As part of the Energy Department’s commitment to a reliable and resilient power grid, I am pleased to announce that the Office of Electricity Delivery and Energy Reliability (OE) is investing nearly $900,000 in early stage research to address the risk and uncertainty of the power system. This support will allow academic institutions in Pennsylvania, Utah, and Virginia to perform research in wholesale market operations, transmission system design, and demand-side participation. All three areas are transforming electricity markets.
Today’s announcement is another important step in helping to ensure the reliable, resilient, efficient, and secure delivery of electricity to America’s businesses and consumers. Support of cutting edge research and collaboration with U.S. colleges and universities to educate future scientists and engineers are vital to continued improvement of the reliability of America’s power grid. In August 2016, OE announced funding of nearly $1.8 million for five academic institutions in California, Iowa, New York, and Texas under the same Funding Opportunity.
This additional investment is part of the Energy Department’s Grid Modernization Initiative (GMI), a comprehensive effort to help shape the future of our Nation’s grid and solve the challenges of integrating conventional and renewable sources with energy storage and smart buildings, while ensuring that the grid is resilient and secure to withstand growing challenges such as the cybersecurity threat.
The three projects selected for awards are outlined below. Final award amounts are subject to negotiation.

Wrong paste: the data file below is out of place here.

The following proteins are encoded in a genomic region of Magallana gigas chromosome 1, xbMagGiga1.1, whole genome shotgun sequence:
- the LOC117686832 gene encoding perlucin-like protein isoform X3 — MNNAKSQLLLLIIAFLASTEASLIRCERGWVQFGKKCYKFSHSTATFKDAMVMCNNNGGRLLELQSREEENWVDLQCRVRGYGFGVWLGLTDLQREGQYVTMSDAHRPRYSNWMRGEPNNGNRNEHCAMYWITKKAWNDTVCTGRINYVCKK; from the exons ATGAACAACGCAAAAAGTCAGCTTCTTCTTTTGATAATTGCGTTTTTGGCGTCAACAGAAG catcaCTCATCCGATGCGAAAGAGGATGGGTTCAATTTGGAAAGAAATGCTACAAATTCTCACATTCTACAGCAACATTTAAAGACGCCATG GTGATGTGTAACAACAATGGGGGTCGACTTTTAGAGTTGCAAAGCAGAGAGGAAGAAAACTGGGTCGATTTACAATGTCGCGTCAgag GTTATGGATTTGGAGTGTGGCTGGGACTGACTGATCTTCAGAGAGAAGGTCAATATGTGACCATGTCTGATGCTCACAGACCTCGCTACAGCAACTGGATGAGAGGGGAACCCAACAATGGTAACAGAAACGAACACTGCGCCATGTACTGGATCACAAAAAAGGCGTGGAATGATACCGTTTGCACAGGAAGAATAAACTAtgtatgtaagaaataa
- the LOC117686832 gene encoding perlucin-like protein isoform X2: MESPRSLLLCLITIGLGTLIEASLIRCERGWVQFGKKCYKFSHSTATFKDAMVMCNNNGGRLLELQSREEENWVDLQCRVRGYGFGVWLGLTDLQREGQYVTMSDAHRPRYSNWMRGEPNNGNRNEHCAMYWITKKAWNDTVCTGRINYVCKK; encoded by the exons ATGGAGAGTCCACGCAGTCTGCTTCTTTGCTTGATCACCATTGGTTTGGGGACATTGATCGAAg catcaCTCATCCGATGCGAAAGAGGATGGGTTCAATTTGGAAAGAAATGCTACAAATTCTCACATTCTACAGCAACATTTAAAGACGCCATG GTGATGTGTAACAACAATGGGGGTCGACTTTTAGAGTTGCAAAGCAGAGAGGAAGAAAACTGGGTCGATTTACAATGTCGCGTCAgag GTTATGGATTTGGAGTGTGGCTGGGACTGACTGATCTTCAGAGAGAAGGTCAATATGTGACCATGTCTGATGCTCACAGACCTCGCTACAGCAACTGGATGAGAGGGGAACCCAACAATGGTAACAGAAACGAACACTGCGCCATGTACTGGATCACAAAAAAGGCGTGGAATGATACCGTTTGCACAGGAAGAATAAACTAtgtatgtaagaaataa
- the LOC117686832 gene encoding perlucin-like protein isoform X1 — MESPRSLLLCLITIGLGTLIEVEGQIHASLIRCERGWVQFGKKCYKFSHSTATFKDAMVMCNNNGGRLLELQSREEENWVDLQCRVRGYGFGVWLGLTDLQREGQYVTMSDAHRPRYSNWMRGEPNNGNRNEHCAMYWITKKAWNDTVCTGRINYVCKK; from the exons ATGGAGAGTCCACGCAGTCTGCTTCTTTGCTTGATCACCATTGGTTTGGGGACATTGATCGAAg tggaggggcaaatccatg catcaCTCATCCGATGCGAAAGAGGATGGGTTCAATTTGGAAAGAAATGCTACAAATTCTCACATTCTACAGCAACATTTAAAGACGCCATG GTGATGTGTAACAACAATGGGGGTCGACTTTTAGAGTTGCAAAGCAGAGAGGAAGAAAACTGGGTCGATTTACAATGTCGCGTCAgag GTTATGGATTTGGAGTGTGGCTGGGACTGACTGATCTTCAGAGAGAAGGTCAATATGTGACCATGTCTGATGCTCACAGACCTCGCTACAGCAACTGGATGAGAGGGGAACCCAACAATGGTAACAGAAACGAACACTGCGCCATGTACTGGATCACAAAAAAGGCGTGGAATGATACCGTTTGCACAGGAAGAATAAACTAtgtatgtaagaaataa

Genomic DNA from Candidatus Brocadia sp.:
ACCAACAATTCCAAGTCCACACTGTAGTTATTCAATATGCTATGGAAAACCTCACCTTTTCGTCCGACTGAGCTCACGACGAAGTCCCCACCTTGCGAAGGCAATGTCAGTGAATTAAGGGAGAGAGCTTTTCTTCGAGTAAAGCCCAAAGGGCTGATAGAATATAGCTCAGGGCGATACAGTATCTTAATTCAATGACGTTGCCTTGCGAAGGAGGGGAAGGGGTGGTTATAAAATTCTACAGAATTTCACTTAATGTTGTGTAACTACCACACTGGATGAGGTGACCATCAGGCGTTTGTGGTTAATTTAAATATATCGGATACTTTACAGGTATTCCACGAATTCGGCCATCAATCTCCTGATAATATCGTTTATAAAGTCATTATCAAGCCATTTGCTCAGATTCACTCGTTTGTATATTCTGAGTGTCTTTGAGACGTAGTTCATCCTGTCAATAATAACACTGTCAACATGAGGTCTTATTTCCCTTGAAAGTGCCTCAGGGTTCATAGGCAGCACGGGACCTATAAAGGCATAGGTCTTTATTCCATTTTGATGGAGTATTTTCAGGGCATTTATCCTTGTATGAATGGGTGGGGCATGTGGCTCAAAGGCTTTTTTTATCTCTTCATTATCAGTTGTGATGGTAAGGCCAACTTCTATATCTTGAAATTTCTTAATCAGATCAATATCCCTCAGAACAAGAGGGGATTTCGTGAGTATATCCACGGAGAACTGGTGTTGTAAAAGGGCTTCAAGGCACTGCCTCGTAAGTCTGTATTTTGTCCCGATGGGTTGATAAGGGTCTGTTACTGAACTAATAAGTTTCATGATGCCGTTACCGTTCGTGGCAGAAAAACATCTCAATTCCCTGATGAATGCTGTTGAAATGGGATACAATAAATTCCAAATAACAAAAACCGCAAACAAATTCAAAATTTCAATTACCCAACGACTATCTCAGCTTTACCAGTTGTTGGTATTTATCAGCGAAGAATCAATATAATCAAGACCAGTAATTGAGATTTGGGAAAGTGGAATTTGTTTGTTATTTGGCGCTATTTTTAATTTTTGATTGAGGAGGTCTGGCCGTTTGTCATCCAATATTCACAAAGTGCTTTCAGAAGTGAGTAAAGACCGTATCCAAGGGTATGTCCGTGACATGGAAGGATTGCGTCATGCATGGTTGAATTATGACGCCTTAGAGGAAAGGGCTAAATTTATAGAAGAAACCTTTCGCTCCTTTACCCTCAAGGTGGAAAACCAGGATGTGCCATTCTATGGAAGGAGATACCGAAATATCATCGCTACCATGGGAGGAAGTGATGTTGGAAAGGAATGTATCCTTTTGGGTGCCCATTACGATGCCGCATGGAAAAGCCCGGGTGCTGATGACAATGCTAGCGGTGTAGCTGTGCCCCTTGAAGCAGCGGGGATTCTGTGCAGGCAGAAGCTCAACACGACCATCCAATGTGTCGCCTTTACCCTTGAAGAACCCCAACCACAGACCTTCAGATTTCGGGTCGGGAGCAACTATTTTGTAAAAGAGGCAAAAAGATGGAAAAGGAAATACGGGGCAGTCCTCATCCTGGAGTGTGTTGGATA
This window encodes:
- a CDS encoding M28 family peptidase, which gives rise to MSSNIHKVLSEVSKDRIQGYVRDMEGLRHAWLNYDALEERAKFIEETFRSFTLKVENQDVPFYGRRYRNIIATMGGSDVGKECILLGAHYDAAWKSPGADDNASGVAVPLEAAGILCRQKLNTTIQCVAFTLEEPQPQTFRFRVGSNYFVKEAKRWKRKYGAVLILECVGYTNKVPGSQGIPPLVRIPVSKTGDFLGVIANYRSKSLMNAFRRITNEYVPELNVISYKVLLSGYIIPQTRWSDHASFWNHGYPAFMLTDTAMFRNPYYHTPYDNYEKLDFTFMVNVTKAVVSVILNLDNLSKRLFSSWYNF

Recipient: The Pennsylvania State University
Title: A Multistage Stochastic Transmission Expansion Algorithm for Wide-area Planning under Uncertainty
Location: State College, Pennsylvania
The Pennsylvania State University will develop and demonstrate a novel computational method for solving the optimal transmission plan under uncertainty in future generation with multiple decision periods applied to a large power system network. The algorithm will take advantage of high-performance computing networks, and will consist of importance sampling-based approximate dynamic programming.
During Phase I, researchers will develop the algorithm and software tools for implementation and validation on small and moderate-sized test networks. Phase II will focus on demonstration of the results of the method for a larger system (e.g., the Western Interconnection and/or PJM Interconnection) to extend the approach to solve for three or more decision stages, and co-optimize generation and transmission over several decision stages. Phase III of the project will involve extending the algorithm to use AC optimal power flow to evaluate the proposed lines in each stage, and compare the results of the new method with other approaches in use, including robust optimization methods.
The project is expected to result in a dramatic reduction in the computation time required to solve for the best high-voltage transmission lines to add to the existing grid in the near-term when it is not known where future generation – in particular, renewable energy sources – will be located. Improved transmission planning would facilitate reduction in the cost of electricity and the integration of greater capacity of renewable generation. The method to be developed, which will be placed in the public domain and shared freely, will allow Independent System Operators (ISOs), Regional Transmission Operators (RTOs), and other regional organizations to plan for changes in the coming decades to the power system more effectively, and consider a broader range of alternatives investments and possible future scenarios than currently possible.
DOE Funds: $174,061
Cost Share: $54,258
Total Project Value: $228,319
Recipient: University of Utah
Title: Stochastic Continuous-time Flexibility Scheduling and Pricing in Wholesale Electricity Markets